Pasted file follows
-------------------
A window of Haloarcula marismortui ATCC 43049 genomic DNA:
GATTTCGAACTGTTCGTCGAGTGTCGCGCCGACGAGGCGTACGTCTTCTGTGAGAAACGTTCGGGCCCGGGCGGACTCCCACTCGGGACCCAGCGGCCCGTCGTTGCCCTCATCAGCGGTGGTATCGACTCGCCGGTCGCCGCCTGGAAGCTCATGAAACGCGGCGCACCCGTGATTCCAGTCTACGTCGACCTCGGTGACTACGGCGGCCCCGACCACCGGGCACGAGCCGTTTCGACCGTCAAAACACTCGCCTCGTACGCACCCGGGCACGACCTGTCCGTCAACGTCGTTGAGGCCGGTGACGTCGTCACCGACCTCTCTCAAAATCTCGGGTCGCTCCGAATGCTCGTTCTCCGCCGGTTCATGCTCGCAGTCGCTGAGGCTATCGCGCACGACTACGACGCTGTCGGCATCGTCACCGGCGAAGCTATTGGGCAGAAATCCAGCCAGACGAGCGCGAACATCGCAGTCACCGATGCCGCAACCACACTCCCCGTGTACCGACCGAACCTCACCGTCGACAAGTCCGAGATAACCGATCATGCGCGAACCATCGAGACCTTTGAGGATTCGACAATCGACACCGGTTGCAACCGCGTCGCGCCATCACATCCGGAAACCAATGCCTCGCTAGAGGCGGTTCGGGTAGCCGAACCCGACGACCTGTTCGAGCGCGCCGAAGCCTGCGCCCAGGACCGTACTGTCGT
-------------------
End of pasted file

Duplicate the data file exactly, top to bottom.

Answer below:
A window of Haloarcula marismortui ATCC 43049 genomic DNA:
GATTTCGAACTGTTCGTCGAGTGTCGCGCCGACGAGGCGTACGTCTTCTGTGAGAAACGTTCGGGCCCGGGCGGACTCCCACTCGGGACCCAGCGGCCCGTCGTTGCCCTCATCAGCGGTGGTATCGACTCGCCGGTCGCCGCCTGGAAGCTCATGAAACGCGGCGCACCCGTGATTCCAGTCTACGTCGACCTCGGTGACTACGGCGGCCCCGACCACCGGGCACGAGCCGTTTCGACCGTCAAAACACTCGCCTCGTACGCACCCGGGCACGACCTGTCCGTCAACGTCGTTGAGGCCGGTGACGTCGTCACCGACCTCTCTCAAAATCTCGGGTCGCTCCGAATGCTCGTTCTCCGCCGGTTCATGCTCGCAGTCGCTGAGGCTATCGCGCACGACTACGACGCTGTCGGCATCGTCACCGGCGAAGCTATTGGGCAGAAATCCAGCCAGACGAGCGCGAACATCGCAGTCACCGATGCCGCAACCACACTCCCCGTGTACCGACCGAACCTCACCGTCGACAAGTCCGAGATAACCGATCATGCGCGAACCATCGAGACCTTTGAGGATTCGACAATCGACACCGGTTGCAACCGCGTCGCGCCATCACATCCGGAAACCAATGCCTCGCTAGAGGCGGTTCGGGTAGCCGAACCCGACGACCTGTTCGAGCGCGCCGAAGCCTGCGCCCAGGACCGTACTGTCGT